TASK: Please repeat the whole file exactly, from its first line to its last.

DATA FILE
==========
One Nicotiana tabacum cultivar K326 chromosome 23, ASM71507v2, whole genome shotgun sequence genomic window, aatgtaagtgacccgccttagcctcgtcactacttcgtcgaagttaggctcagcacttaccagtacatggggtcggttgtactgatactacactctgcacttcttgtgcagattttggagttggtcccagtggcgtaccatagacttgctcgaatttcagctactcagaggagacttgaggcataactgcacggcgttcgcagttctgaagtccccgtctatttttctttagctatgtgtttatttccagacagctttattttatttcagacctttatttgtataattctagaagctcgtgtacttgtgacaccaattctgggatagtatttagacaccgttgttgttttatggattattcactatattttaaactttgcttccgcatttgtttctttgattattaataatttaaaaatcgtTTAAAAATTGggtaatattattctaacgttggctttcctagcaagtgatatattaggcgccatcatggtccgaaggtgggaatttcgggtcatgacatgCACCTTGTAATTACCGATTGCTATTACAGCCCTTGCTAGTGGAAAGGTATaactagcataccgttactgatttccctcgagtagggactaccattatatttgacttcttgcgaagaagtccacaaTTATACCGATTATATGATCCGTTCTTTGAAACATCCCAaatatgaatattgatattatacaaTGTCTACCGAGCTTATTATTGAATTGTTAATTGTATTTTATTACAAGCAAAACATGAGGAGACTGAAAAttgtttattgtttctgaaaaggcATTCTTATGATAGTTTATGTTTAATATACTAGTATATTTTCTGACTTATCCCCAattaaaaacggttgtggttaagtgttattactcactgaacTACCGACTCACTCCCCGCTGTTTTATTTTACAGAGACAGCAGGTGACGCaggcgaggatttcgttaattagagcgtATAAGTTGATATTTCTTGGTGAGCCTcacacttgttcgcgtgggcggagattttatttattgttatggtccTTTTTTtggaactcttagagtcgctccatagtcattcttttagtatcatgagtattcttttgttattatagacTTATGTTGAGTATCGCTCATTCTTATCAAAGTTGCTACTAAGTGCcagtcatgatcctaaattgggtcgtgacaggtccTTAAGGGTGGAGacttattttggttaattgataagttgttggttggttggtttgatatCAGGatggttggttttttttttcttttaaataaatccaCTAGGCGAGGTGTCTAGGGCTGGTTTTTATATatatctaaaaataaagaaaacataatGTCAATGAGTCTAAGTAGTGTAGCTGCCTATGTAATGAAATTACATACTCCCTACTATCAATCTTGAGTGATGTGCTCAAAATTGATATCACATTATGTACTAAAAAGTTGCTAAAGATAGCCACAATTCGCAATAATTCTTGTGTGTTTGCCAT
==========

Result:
One Nicotiana tabacum cultivar K326 chromosome 23, ASM71507v2, whole genome shotgun sequence genomic window, aatgtaagtgacccgccttagcctcgtcactacttcgtcgaagttaggctcagcacttaccagtacatggggtcggttgtactgatactacactctgcacttcttgtgcagattttggagttggtcccagtggcgtaccatagacttgctcgaatttcagctactcagaggagacttgaggcataactgcacggcgttcgcagttctgaagtccccgtctatttttctttagctatgtgtttatttccagacagctttattttatttcagacctttatttgtataattctagaagctcgtgtacttgtgacaccaattctgggatagtatttagacaccgttgttgttttatggattattcactatattttaaactttgcttccgcatttgtttctttgattattaataatttaaaaatcgtTTAAAAATTGggtaatattattctaacgttggctttcctagcaagtgatatattaggcgccatcatggtccgaaggtgggaatttcgggtcatgacatgCACCTTGTAATTACCGATTGCTATTACAGCCCTTGCTAGTGGAAAGGTATaactagcataccgttactgatttccctcgagtagggactaccattatatttgacttcttgcgaagaagtccacaaTTATACCGATTATATGATCCGTTCTTTGAAACATCCCAaatatgaatattgatattatacaaTGTCTACCGAGCTTATTATTGAATTGTTAATTGTATTTTATTACAAGCAAAACATGAGGAGACTGAAAAttgtttattgtttctgaaaaggcATTCTTATGATAGTTTATGTTTAATATACTAGTATATTTTCTGACTTATCCCCAattaaaaacggttgtggttaagtgttattactcactgaacTACCGACTCACTCCCCGCTGTTTTATTTTACAGAGACAGCAGGTGACGCaggcgaggatttcgttaattagagcgtATAAGTTGATATTTCTTGGTGAGCCTcacacttgttcgcgtgggcggagattttatttattgttatggtccTTTTTTtggaactcttagagtcgctccatagtcattcttttagtatcatgagtattcttttgttattatagacTTATGTTGAGTATCGCTCATTCTTATCAAAGTTGCTACTAAGTGCcagtcatgatcctaaattgggtcgtgacaggtccTTAAGGGTGGAGacttattttggttaattgataagttgttggttggttggtttgatatCAGGatggttggttttttttttcttttaaataaatccaCTAGGCGAGGTGTCTAGGGCTGGTTTTTATATatatctaaaaataaagaaaacataatGTCAATGAGTCTAAGTAGTGTAGCTGCCTATGTAATGAAATTACATACTCCCTACTATCAATCTTGAGTGATGTGCTCAAAATTGATATCACATTATGTACTAAAAAGTTGCTAAAGATAGCCACAATTCGCAATAATTCTTGTGTGTTTGCCAT